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a United Nations agency in Geneva has been helping North Korea prepare an international patent application for production of sodium cyanide -- a chemical used to make the nerve gas Tabun -- which has been on a list of materials banned from shipment to that country by the U.N. Security Council since 2006.
WIPO, like so many other UN agencies, operates in a silo environment. It focuses solely on its own narrow mission, oblivious to the full implications of what it is doing. References to Pyongyang and sodium cyanide in the same patent application should have set off alarm bells. But instead it was business as usual. North Korea was just another UN member state client of WIPO, which needed technical assistance. Never mind what North Korea would do with the chemical it intended to produce, which is a precursor to a sanctioned nerve agent.
The Trump administration has escalated the bombastic anti-U.N. fringe to new levels. As president-elect, Trump tweeted that the U.N. “is just a club for people to get together, talk and have a good time.” New U.N. ambassador Nikki Haley introduced herself to the diplomatic community by vowing to “show our strength” by “taking names” of those “that don’t have our back.”
If the Trump regime follows through on these threats, it will seriously damage American credibility and capacity. The U.N. is crucial for resolving complex transnational problems, ranging from the refugee crisis to nuclear proliferation and global pandemics like Zika. The U.N. enables international peace and security by providing a forum for communication between states. It helps the United States stabilize insecure regions through the legitimating and cost-sharing systems of peacekeeping, conflict resolution and counter-terrorism cooperation.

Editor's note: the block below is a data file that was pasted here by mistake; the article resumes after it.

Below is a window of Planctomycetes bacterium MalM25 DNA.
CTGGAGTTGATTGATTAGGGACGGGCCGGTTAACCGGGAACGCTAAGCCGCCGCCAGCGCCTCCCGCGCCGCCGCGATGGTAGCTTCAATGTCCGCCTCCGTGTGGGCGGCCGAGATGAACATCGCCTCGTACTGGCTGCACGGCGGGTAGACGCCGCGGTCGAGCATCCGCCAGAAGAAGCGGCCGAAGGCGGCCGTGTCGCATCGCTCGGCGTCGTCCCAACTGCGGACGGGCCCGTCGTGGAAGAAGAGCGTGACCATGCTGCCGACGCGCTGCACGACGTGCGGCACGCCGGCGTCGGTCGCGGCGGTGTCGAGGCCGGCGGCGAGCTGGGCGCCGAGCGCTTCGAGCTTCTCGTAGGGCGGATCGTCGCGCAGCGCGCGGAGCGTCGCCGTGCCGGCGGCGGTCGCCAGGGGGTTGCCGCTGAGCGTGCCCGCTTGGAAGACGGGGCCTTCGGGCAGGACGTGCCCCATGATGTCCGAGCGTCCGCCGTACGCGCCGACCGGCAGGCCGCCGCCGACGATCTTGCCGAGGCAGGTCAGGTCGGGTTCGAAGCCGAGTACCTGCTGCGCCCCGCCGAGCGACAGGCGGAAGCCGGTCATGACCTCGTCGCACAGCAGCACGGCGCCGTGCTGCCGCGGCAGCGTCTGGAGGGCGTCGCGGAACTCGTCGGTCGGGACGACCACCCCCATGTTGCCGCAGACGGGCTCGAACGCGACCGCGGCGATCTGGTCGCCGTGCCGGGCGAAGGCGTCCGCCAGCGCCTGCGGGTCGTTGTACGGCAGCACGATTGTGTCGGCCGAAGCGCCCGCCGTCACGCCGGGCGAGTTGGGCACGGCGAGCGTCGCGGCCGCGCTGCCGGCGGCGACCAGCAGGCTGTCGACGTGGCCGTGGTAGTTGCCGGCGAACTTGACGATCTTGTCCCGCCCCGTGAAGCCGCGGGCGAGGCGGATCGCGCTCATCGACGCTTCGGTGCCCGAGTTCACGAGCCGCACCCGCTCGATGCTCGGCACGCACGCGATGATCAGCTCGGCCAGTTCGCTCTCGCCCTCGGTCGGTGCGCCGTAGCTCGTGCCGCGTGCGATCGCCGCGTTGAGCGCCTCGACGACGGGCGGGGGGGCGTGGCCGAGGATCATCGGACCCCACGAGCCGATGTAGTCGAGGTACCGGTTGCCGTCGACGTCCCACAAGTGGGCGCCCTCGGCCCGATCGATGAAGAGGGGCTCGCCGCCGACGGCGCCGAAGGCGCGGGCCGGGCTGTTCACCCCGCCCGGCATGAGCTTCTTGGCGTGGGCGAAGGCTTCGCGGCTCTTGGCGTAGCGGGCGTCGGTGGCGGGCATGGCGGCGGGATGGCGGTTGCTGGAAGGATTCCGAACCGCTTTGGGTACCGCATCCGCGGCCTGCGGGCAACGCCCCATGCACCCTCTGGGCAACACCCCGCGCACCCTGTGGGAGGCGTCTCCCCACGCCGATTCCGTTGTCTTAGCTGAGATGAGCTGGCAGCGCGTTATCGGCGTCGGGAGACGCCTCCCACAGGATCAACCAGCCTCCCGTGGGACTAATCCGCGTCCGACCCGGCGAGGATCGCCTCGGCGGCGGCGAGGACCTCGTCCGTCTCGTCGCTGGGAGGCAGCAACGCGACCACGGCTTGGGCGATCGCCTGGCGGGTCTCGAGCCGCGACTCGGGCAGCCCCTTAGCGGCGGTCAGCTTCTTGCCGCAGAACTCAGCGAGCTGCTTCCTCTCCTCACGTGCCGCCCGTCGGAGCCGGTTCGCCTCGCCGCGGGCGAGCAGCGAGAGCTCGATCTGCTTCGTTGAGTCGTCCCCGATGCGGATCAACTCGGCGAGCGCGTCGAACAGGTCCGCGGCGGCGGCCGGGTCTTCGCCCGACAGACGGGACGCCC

Moreover, WIPO is not the only UN agency found to have helped North Korea illicitly. The United Nations Development Program (UNDP) had previously involved itself in the transfer of hard currency and dual-use technology to North Korea. A 2008 report by the Permanent Subcommittee on Investigations of the U.S. Senate Committee on Homeland Security and Governmental Affairs concluded that the North Korean government had used its relationship with the United Nations Development Program to execute deceptive financial transactions. The UN agency also reportedly transferred UN funds to a company with ties to an entity involved in North Korean weapons activity.
I guess Trump's administration deserves brownie points for bashing the UN earlier in the year. Some news outlets thought that Trump's rhetoric was "dangerous." Seems to me, helping North Korea's chemical weapon's program is more dangerous!
North Korea is applying for a patent, that means that any third party that uses it would be expected to pay a royalty payment to the north koreans...
the north koreans can still use this process them selves - with or without a patent...
An inorganic and very innocent looking white solid with deadly properties, sodium cyanide (NaCN) can be fatal at amounts as little as 5% of a teaspoon. It is produced from the equally dangerous gas hydrogen cyanide (HCN) in a simple process with sodium hydroxide.
As with the very similar potassium cyanide used in the L-pill, sodium cyanide is extremely toxic to humans. Although there are risks with skin absorption, the biggest risk is ingestion. Inhaling or swallowing sodium cyanide blocks oxygen transport causing serious medical problems and ultimately death.